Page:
26 War Bonds Increasing Taxes The Revenue Act (1942) Tax increases on all classes The Wartime Economy

27 Office of Scientific Research and Development (OSRD) Computer Technology “miracle drugs” Penicillin Insecticides “A Wizard War”

28 The Manhattan Project Albert Einstein Atomic Bomb Development The Manhattan Project Los Alamos, New Mexico J. Robert Oppenheimer The Wizard War

29 The Office of Censorship The Office of War Information (OWI) Hollywood Films Music, cartoons and advertising Propaganda

30 Defeating Germany First The State of the War (1942) The Second Front North Africa The European Theater

31 Operation Torch (November 1942) French Resistance from the Vichy Regime Reasons for choosing Northern Africa Charles De Gaulle December 1942 Northern Africa

32 Stalingrad (August January 1943) The Casablanca Conference (January 1943) Moving to Sicily George Marshall “Unconditional Surrender” The War in the Soviet Union

33 Operation Husky (July 1943) Messina George Patton Bernard Montgomery The Dismissal of Mussolini Hitler rescues Mussolini The Italian Campaign

34 Italy “surrenders” (September 1943) The Division of Italy The Gustav Line The Italian Campaign

35 Kursk (July 1943) The Teheran Conference (November 1943) The Big Three The Planning of Overlord Anzio (January 1944) Monte Cassino (January – June 1944) The War in Europe

36 Normandy Planning for Overlord June 6, 1944 Paratroopers Cherbourg Utah and Omaha Beach The Second Front

37 The Liberation of France The Battle of the Bulge (December 1944) The European Theater

38 The Yalta Conference (February 1945) The State of the War Stalin decision on Japan Dividing Germany Free Elections in Eastern Europe The United Nations The Polish Government Wartime Diplomacy

39 Crossing the Rhine (March 1945) Eisenhower’s Decision to stop at the Elbe River Roosevelt’s Death Hitler commits suicide Germany Surrenders V-E Day Moving towards Berlin

40 Harry Truman The United Nations The Potsdam Conference (July-August 1945) The Council of Foreign Ministers The Potsdam Conference

41 The Doolittle Raid (April 1942) Lt. Colonel James Doolittle The Battle of the Coral Sea (May 1942) American Cryptology Port Moresby The War in the Pacific

42 The Battle of Midway (June 1942) Admiral Isoroku Yamamoto The Aleutian Islands Heavy losses for the Japanese The turning point of the war The War in the Pacific

43 Guadalcanal (August 1942) Tropical Conditions Japanese Attempts to retake the island Japan evacuates remaining forces (February 1943) Island Hopping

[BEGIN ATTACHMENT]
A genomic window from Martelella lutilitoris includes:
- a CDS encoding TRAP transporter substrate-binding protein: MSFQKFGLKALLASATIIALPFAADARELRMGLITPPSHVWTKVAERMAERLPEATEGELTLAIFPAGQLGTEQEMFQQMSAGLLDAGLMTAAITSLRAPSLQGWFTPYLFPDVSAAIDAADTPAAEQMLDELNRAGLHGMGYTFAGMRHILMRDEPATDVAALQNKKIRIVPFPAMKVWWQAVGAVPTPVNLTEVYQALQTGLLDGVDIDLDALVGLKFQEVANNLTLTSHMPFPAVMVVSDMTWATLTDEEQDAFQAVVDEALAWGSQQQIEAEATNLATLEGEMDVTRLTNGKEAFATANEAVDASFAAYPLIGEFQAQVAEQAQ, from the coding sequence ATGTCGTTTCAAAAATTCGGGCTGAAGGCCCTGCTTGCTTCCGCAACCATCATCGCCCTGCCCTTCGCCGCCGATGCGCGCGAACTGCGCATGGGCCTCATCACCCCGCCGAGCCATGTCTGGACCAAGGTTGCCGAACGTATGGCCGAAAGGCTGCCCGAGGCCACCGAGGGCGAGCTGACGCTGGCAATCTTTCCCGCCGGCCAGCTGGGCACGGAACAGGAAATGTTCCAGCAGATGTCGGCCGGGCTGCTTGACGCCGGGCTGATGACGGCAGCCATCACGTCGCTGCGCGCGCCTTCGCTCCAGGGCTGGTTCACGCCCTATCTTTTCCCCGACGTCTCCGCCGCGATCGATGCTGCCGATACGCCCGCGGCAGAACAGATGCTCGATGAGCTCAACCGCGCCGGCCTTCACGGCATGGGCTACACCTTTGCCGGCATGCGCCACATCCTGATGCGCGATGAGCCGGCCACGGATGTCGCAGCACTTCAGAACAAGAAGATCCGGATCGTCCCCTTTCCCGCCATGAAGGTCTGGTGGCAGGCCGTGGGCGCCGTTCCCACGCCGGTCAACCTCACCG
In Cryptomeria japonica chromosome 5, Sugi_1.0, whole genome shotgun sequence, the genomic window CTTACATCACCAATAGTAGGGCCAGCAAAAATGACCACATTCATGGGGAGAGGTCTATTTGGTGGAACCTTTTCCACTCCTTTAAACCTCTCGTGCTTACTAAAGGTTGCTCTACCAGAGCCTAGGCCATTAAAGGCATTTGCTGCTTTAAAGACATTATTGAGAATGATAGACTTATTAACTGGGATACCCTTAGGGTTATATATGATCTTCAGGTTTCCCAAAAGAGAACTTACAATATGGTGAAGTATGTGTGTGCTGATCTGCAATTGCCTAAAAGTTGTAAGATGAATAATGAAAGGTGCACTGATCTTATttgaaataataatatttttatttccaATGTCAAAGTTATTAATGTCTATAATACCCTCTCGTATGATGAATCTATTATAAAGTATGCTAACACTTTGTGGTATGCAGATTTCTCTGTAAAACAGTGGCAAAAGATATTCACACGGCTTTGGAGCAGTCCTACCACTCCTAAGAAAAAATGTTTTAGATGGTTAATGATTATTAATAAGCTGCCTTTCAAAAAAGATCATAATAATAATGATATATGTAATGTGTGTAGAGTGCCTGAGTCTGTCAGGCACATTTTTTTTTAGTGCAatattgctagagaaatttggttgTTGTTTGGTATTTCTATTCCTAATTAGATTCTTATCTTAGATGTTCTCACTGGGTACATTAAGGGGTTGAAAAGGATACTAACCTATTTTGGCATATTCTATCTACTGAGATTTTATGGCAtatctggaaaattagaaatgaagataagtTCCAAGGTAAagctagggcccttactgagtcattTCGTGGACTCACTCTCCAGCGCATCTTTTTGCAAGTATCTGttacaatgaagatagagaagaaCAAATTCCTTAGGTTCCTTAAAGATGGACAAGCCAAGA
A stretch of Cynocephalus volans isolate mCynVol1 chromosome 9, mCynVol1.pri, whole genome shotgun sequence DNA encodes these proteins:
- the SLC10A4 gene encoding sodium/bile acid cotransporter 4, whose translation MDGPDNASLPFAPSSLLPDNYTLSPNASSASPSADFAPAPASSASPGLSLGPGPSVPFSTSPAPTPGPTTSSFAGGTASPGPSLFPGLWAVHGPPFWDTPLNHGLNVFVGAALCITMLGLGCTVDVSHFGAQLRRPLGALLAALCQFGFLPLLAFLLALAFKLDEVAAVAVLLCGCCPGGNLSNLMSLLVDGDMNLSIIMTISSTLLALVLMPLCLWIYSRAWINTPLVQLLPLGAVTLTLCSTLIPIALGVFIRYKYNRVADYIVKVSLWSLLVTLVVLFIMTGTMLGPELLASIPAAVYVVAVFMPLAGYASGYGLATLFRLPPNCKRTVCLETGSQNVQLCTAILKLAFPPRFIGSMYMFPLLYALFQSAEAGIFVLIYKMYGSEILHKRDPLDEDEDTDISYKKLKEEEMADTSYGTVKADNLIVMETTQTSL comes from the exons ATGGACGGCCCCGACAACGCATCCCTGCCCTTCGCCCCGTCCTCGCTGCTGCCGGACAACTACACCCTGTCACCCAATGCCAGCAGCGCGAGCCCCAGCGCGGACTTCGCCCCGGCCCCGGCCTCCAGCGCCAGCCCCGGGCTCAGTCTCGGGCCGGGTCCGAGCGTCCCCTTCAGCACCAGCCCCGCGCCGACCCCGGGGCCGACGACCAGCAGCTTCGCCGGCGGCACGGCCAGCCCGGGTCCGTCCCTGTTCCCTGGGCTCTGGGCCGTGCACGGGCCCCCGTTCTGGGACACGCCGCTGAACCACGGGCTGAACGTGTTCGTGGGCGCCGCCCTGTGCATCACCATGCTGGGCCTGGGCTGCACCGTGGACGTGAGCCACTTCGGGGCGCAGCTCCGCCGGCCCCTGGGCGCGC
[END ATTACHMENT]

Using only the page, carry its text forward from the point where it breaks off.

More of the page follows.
44 Douglas MacArthur Admiral Chester Nimitz Rabaul (Northeast tip of New Britain) Operation Cartwheel Building Airstrips February 1944 Island Hopping

45 Retaking the Philippines The Battle of Leyte Gulf (October 1944) Kamikaze Attacks Capturing Manila March 1945 Island Hopping

46 Iwo Jima (February 1945) Building airstrips for heavy US bombers Japanese Defense of Iwo Jima Mt. Suribachi Results Island Hopping

47 Okinawa (April 1945) Kamikaze Attacks Civilian losses Japanese losses American losses Island Hopping

48 The legacy of island hopping Japanese tenacity The potential number of American casualties The Potsdam Declaration The decision the use the atomic bombs

49 Hiroshima (August 6, 1945) Stalin declares war on Japan Nagasaki (August 9, 1945) V-J Day (August 14) General MacArthur accepts the Japanese surrender (September 2, 1945) The decision to use the atomic bomb

50 Moving Americans around the world African Americans and World War II A Philip Randolph Executive Order 8802 Social Change in America

51 Women working outside the home Rosie the Riveter The Women’s Rights Movement Women in the workforce

52 The Servicemen’s Readjustment Act (June 1944) The “GI” Bill Payments to veterans Loan guarantees Full tuition payments Social Change

53 Japanese-Americans Nisei Issei Executive Order 9066 Japanese Internment Camps Social Change

54 Reports of Concentration Camps Calls to attack the camps The “final solution” The “Jewish Question” The War Refugee Board The response of Eisenhower to the camps The Holocaust